Come into my pockets, money. Come on!

Friday, April 15, 2011

Po Girl Soup

Po Girl Soup:

It's got mooseburger, potatoes, carrots, onions, cabbage, and beer. All except for the beer Alaskan and squirreled away from the last harvest season, which now seems like a long time ago. It looks bland, but it's actually quite flavorful due to using beer as the base. We do have Alaskan beer, even in Fairbanks, and it's really good, but I cook with PBR because it's cheaper and comes in cans, and until very recently, Fairbanks only had facilities to recycle aluminum and not glass.

And in other news, I am so pleased to read that honeybees are making a comeback, at least in California. Among all of the doomsday scenarios with which we are pelted every day, Colony Collapse Disorder was one that was actually occurring, and was a definite, immediate, and catastrophic threat to our food supply. Everyone, from tree-huggers to global food corporations, were rightly concerned, and for once, the latter did not deny that there was a problem and plow on with their business as usual.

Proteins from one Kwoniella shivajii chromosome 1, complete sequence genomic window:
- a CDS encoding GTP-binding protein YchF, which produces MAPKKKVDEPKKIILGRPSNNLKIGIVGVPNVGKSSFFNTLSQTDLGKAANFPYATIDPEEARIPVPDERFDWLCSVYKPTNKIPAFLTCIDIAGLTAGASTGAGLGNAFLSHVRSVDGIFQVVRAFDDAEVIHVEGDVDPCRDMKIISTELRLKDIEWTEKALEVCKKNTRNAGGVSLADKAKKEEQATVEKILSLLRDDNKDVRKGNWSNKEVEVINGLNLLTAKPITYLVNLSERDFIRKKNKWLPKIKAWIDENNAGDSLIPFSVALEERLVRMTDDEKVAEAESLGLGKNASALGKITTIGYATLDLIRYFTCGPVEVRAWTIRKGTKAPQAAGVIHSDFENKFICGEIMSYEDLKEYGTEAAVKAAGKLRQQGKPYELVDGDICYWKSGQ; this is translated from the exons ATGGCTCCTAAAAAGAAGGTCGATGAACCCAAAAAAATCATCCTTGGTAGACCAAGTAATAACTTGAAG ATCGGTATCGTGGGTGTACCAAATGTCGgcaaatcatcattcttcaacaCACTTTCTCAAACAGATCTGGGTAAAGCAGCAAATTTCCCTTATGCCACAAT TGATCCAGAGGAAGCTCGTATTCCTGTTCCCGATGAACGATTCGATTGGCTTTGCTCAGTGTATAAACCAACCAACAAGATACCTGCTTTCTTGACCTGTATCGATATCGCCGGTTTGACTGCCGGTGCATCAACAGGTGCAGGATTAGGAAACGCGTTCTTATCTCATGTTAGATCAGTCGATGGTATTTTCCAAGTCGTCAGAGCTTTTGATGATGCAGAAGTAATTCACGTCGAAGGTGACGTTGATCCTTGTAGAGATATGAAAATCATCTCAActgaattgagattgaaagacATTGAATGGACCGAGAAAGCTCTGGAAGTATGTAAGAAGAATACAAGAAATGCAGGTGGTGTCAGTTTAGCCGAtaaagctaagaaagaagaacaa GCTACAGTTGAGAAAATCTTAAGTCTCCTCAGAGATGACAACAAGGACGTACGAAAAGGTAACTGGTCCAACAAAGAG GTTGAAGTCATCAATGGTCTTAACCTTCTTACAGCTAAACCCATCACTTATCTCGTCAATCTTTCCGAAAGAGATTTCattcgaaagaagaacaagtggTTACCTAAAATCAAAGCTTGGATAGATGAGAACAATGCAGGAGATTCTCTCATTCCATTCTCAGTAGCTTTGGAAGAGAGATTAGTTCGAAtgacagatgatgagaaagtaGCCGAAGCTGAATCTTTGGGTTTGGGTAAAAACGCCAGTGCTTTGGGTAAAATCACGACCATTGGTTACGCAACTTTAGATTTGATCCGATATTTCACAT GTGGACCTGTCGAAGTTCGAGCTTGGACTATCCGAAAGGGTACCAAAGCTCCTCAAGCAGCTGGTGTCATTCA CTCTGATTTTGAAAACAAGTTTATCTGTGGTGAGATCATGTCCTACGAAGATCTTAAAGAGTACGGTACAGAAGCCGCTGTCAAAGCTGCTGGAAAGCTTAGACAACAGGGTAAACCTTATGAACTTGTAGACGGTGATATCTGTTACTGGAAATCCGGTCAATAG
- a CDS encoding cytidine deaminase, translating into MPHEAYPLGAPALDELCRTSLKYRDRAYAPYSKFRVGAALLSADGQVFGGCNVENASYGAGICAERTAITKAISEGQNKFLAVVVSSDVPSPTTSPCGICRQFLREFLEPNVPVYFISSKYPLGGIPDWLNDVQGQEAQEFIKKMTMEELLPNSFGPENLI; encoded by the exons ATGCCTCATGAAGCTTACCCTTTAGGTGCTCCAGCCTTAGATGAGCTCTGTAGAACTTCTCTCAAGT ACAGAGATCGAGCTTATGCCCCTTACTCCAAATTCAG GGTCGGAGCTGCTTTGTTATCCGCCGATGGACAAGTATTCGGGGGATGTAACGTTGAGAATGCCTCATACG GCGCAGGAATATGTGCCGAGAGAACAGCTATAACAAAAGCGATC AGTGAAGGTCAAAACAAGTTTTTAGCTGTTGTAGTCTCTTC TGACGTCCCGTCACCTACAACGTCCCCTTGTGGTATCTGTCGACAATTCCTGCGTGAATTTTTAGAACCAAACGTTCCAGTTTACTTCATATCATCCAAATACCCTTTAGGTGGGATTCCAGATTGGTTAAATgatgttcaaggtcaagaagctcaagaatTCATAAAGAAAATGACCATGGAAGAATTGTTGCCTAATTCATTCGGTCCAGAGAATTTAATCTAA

I remember how pleased I was to hear that Häagen-Dazs had earmarked a million dollars for donating to different bee research funds. They stated outright that their motives were self-interested--they were concerned about having a shortage of vanilla and fruit to flavor their ice creams--and paradoxically, it made me feel good to know that we don't have to depend on kindness for goodness to happen in this world. Self-interest can and does drive goodness, too, because we are all on this ship together!

Also, also! Check out these screen captures I got from the Fish and Game website:

Wowza. That's a lot of allowance for physical diversity! You'll notice that there is an option for pink eyes, so Miss Millie Bunn can get a fishing license if she wants to.